Your tactics are essentially the same as Patroklos's in this regard, and demonstrate no interest in an honest debate.

But to address the definitions of Mary Sue that you provided: Nothing Rey does in the film is particularly inconsistent with her known background, combined with the established abilities of a high-level Force user.

Extraordinary intuitive piloting skill? Anakin is precedent, and Luke is likely so to a lesser extent.

Mechanical skill? She salvages crashed spacecraft for a living.

Linguistic skill? My, it couldn't possibly have anything to do with her growing up in a multi-species trading settlement, now could it? Plus, as I've said before, TFA takes a lot of cues from KotOR, and one of Revan's abilities was linguistic skill (no doubt to facilitate character interactions in the game).

Hand-to-hand combat skill? She grew up in a pretty rough place, alone. Probably had to learn how to fight dirty to keep from being mugged/raped/killed.

You could say that the fact that she's good at all of these things is stretching it, I suppose. And she certainly is near the high-end for the franchise. But protagonists, particularly Force-using ones, tend to be at the high end of the bell curve in Star Wars, obviously.

As to your comments regarding Rey's "untrained-skill bonuses"... I'm not ignoring anything. Maybe it was addressed to Civil War Man, but I wanted to give my own response to it as well? Is that not permissible?

In any case, I feel that the notion that it "removes her agency" is false, or at least over-simplistic, for all the reasons I previously listed and that you ignored. Nor do I see how the Force helping her removes her agency, because its still her choices in the end, particularly in the latter part of the film.

As to the notion that Anakin and Luke failed, and only succeeded because of their friends, while Rey did not- again, this ignores canon evidence. Rey initially rejected her newfound powers, and was then captured by Kylo Ren. She would have died on Starkiller Base without Finn, Han, and Chewbacca (unless we assume that she would have managed to successfully steal a ship and outfly all the planet's defences on her own).

In summary: is TFA's plot and world-building somewhat lacking? Yes. Is Rey's characterization even somewhat shallow and underdeveloped? Sure. If all you want is for me to concede that the film has writing problems, then I have nothing to concede, because I've never denied that. I simply disagree that it makes Rey a Mary Sue (for whatever meaning that term even has), or that her abilities are particularly rediculous or inexplicable by the standards of her fictional universe.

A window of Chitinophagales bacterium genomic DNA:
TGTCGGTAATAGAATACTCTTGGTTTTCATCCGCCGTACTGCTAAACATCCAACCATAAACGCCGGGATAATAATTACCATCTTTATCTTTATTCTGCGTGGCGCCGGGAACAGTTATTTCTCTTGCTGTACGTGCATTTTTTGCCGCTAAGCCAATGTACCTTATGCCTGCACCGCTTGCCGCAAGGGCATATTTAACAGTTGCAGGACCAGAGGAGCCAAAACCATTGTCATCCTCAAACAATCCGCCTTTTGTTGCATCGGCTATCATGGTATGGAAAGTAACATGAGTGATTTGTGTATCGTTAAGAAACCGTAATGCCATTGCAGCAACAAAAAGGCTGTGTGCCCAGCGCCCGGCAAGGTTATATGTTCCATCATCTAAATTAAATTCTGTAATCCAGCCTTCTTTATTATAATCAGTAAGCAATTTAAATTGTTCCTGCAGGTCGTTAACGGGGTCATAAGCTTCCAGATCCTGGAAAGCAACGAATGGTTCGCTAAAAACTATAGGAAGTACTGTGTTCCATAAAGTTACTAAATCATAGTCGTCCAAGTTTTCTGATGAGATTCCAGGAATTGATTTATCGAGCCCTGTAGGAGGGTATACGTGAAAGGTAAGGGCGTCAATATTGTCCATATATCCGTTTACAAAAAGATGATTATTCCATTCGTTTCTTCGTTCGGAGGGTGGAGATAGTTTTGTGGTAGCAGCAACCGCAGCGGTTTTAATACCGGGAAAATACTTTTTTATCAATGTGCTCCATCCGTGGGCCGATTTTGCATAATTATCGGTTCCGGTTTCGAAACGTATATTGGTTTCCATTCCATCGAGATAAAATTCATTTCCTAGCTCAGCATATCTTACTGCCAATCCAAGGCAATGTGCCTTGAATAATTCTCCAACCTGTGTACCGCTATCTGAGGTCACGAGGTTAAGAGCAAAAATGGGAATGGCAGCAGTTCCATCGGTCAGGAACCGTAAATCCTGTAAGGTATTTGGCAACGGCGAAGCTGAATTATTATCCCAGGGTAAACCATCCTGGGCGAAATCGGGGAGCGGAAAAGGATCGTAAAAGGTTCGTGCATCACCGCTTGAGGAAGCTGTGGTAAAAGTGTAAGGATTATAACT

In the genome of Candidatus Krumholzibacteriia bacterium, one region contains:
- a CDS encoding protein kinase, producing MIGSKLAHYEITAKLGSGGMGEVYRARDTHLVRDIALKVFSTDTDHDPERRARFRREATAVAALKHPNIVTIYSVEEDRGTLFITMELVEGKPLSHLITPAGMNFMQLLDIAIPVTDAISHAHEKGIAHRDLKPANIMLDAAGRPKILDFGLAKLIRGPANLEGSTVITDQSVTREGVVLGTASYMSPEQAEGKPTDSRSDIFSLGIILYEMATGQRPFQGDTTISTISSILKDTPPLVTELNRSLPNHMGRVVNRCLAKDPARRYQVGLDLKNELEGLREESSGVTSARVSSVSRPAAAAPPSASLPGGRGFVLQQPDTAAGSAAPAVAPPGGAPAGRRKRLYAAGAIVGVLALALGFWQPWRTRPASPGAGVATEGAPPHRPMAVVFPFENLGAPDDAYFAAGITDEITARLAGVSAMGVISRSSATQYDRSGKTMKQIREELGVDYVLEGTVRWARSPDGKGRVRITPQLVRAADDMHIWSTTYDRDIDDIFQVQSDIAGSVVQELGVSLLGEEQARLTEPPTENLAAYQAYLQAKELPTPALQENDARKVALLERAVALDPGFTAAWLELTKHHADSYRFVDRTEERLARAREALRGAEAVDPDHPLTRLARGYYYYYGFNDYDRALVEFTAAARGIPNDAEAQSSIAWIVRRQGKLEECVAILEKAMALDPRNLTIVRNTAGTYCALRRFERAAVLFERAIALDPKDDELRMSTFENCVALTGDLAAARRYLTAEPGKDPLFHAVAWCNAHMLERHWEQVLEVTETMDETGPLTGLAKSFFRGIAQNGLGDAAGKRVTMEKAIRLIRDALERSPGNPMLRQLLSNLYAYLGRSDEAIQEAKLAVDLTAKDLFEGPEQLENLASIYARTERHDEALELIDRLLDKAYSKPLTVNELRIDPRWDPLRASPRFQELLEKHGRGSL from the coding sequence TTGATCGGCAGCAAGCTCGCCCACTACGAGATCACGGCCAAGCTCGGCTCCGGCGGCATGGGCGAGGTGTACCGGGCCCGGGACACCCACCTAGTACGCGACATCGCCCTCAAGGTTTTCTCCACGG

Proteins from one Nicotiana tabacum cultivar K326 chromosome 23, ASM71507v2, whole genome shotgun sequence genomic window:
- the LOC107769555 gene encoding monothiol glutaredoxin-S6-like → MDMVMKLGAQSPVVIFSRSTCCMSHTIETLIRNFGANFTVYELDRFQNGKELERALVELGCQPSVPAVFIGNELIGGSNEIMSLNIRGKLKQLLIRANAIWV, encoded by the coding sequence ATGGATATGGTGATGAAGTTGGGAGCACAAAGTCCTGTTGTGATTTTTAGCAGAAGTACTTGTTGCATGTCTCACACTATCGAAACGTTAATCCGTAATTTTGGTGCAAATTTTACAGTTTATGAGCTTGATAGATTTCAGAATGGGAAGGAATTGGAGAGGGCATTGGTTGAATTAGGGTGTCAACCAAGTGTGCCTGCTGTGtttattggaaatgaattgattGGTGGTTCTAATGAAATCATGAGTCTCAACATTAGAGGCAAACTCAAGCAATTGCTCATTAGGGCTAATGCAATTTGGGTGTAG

Again, I think that to some extent, we're simply using different definitions of Mary Sue here. Though I also feel that, while TFA could have foreshadowed things a bit more, its also unfair to demand the same level of explanation/set-up from the seventh film (eight if you count the Clone Wars cartoon) in a long-established, widely-known franchise, that you demand from a first film which has to introduce all the concepts from scratch.

I don't know. I just don't have that hard a time thinking of reasonable explanations within established canon (even if we limit it to just film canon) for Rey's abilities. Maybe you do. Her abilities are certainly high-end. Some even seem absurd, especially at first glance. But I think that there is enough precedent for them, and just enough explanation and justification for them, thin as it is, that I'm reluctant to apply the overused, overbroad term "Mary Sue".

Honestly, the biggest problem with her character is not her abilities as a pilot or whatever, but her lack of nuances to her personality. She's nice, she's a loner with a heart of gold, she's initially afraid to leave home and become a Jedi... that's pretty much it.
"Our progress in degeneracy appears to me to be pretty rapid. As a nation, we began by declaring that "all men are created equal." We now practically read it "all men are created equal, except negroes" When the Know-Nothings get control, it will read "all men are created equal, except negroes, and foreigners, and Catholics." When it comes to this I should prefer emigrating to some country where they make no pretence of loving liberty -- to Russia, for instance, where despotism can be taken pure, and without the base alloy of hypocracy." - Lincoln.

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Re: Colin Trevorrow replaced with Abrams as 'Star Wars: Episode IX' Director

Post by The Romulan Republic » 2017-09-30 12:35am

Bottom line, since I feel that my underlying point is getting somewhat lost in all the back-and-forth bullshit:

I don't deny that TFA has plot and world-building problems. I don't even disagree that Rey's character development could use some work. Some of the faults are exaggerated, in my opinion (for example, I think its questionable to demand the same level of establishing background info from the seventh film in a series as from a first), but their is certainly room for criticism.

My main contention, at this point, is simply that I don't feel that Rey fits (or at least she does not unambiguously fit) any of the definitions of a Mary Sue offered in this discussion. Their are many kinds of shitty writing, and shitty characterization, that do not make one a "Mary Sue" (to the extent that that term even means anything any more). Her abilities are explicable within the context of the established Star Wars universe, high-end but not unprecedented, and she actually does have a few failures in the film, or points where she needs someone else to bail her out. Its not very well-explained in the film, but it is mostly explicable if you think it through.